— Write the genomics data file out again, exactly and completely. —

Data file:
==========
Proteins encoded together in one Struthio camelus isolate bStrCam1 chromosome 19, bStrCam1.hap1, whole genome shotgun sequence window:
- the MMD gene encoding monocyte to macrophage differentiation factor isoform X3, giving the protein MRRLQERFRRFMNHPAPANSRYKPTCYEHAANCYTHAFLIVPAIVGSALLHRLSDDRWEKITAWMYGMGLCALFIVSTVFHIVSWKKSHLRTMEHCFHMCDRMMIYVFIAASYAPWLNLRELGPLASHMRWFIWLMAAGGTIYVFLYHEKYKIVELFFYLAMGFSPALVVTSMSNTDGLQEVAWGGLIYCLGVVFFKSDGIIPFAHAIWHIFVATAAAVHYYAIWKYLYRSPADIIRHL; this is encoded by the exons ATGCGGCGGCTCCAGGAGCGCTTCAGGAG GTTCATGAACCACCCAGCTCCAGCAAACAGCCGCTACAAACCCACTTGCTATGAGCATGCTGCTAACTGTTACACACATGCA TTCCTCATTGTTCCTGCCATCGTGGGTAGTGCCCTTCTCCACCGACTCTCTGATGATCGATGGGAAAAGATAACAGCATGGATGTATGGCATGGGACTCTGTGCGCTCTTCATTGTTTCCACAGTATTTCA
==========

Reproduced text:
Proteins encoded together in one Struthio camelus isolate bStrCam1 chromosome 19, bStrCam1.hap1, whole genome shotgun sequence window:
- the MMD gene encoding monocyte to macrophage differentiation factor isoform X3, giving the protein MRRLQERFRRFMNHPAPANSRYKPTCYEHAANCYTHAFLIVPAIVGSALLHRLSDDRWEKITAWMYGMGLCALFIVSTVFHIVSWKKSHLRTMEHCFHMCDRMMIYVFIAASYAPWLNLRELGPLASHMRWFIWLMAAGGTIYVFLYHEKYKIVELFFYLAMGFSPALVVTSMSNTDGLQEVAWGGLIYCLGVVFFKSDGIIPFAHAIWHIFVATAAAVHYYAIWKYLYRSPADIIRHL; this is encoded by the exons ATGCGGCGGCTCCAGGAGCGCTTCAGGAG GTTCATGAACCACCCAGCTCCAGCAAACAGCCGCTACAAACCCACTTGCTATGAGCATGCTGCTAACTGTTACACACATGCA TTCCTCATTGTTCCTGCCATCGTGGGTAGTGCCCTTCTCCACCGACTCTCTGATGATCGATGGGAAAAGATAACAGCATGGATGTATGGCATGGGACTCTGTGCGCTCTTCATTGTTTCCACAGTATTTCA